Current formulation tools, such as RAT [15] and RCML [11, 12], focused on more abstract system-level modeling and prediction. In those studies, FPGA algorithms and components are generally modeled as black boxes and clock frequencies are assumed for system-level performance prediction. CMD models FPGA algorithms at the core level, which is generally more detailed than the task level in RAT and RCML, so that clock frequencies of the tasks can be systematically predicted. CMD could work in tandem with such system-level tools by providing accurate clock-frequency predictions. For example, RAT’s performance-prediction accuracy heavily relies on accuracy of the specified clock frequency. CMD can help RAT to produce more accurate performance prediction by accurately predicting this frequency.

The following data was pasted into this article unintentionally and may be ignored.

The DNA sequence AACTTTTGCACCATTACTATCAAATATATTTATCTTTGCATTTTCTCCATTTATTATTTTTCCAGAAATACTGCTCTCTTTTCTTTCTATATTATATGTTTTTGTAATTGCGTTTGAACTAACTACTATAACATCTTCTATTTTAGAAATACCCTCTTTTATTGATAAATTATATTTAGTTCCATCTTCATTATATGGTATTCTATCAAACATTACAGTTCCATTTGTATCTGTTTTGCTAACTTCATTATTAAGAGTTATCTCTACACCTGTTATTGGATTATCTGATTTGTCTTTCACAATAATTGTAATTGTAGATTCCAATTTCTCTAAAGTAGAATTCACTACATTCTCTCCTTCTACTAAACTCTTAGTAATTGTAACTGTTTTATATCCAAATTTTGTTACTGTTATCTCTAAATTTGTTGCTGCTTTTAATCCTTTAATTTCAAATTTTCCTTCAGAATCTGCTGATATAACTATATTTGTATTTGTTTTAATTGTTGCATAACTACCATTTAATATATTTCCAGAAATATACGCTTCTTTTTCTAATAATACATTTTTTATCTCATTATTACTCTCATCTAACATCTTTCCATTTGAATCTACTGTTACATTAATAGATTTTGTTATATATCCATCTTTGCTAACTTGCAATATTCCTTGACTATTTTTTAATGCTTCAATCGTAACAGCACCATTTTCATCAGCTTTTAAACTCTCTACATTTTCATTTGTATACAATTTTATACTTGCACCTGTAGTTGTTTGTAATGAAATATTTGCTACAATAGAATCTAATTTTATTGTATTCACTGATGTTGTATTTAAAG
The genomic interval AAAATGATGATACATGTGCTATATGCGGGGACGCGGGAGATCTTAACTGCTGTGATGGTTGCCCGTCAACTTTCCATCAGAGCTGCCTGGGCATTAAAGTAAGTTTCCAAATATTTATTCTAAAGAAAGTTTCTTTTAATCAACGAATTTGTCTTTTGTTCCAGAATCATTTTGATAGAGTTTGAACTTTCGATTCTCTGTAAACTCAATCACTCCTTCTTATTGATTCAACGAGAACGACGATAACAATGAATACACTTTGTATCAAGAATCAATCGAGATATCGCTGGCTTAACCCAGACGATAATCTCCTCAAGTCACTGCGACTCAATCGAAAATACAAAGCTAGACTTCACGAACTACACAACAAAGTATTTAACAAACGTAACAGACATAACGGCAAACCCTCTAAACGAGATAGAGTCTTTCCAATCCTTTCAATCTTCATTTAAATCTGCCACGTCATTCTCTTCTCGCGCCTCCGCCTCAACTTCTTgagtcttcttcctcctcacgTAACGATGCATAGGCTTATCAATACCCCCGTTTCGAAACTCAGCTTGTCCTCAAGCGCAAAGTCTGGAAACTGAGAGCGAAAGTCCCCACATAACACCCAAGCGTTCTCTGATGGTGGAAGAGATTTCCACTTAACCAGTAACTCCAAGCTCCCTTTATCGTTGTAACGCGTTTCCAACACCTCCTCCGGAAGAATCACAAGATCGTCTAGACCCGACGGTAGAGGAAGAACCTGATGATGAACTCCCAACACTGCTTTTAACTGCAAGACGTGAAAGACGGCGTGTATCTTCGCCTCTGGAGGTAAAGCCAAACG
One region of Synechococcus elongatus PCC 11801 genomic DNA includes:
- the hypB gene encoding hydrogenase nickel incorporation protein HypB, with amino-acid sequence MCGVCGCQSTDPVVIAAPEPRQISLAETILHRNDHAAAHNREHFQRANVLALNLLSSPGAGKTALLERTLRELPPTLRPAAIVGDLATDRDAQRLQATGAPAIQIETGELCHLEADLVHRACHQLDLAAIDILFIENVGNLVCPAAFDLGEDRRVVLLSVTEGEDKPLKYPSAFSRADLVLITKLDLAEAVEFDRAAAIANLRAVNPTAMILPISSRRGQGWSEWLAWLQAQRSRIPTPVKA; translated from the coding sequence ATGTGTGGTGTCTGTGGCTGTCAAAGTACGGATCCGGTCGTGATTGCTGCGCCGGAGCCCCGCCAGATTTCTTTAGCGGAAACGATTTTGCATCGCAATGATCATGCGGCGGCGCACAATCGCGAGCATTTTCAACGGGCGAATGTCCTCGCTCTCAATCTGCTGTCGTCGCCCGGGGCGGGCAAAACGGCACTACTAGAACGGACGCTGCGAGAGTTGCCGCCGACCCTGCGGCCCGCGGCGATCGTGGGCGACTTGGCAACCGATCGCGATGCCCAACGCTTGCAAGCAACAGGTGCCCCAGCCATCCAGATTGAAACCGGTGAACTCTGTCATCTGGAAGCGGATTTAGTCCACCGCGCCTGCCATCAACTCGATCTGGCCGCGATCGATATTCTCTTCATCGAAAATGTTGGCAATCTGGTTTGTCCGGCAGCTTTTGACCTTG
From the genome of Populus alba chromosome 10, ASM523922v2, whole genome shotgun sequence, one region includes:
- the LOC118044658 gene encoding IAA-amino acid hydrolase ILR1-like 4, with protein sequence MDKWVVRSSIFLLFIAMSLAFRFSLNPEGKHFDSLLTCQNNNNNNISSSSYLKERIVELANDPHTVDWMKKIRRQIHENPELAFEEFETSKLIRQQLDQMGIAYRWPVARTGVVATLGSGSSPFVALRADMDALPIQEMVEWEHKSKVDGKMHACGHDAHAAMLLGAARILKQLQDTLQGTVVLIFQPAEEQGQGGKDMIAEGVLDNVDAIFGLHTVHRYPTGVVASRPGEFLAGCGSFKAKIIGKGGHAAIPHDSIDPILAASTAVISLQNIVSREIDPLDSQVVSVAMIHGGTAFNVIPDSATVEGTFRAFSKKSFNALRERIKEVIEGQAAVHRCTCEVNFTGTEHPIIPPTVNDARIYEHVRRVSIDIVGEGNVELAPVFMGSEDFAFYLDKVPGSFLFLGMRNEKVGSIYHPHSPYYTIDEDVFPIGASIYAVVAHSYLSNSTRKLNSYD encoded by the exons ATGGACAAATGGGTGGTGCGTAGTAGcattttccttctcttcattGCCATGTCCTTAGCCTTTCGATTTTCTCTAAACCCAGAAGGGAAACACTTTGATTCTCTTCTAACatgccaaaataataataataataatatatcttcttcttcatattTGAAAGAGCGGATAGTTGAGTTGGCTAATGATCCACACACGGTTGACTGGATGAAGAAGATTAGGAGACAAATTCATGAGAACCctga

Mohanty and Prasanna [18] proposed kernel-level modeling of FPGA algorithms, which is similar to CMD, but their work focused on power-consumption prediction and did not provide clock-frequency prediction methods. Xilinx System Generator [19] shares the same abstract-modeling approach, but, again, clock-frequency prediction is not provided. A collection of modeling domains is defined and explored in Ptolemy [20]. Ptolemy focuses on application design using numerous models of computation, whereas CMD focuses on a model common to FPGA applications (i.e., data flow). Thus, CMD is unique in that it provides rapid model-based frequency prediction during formulation, without having to write any RTL code.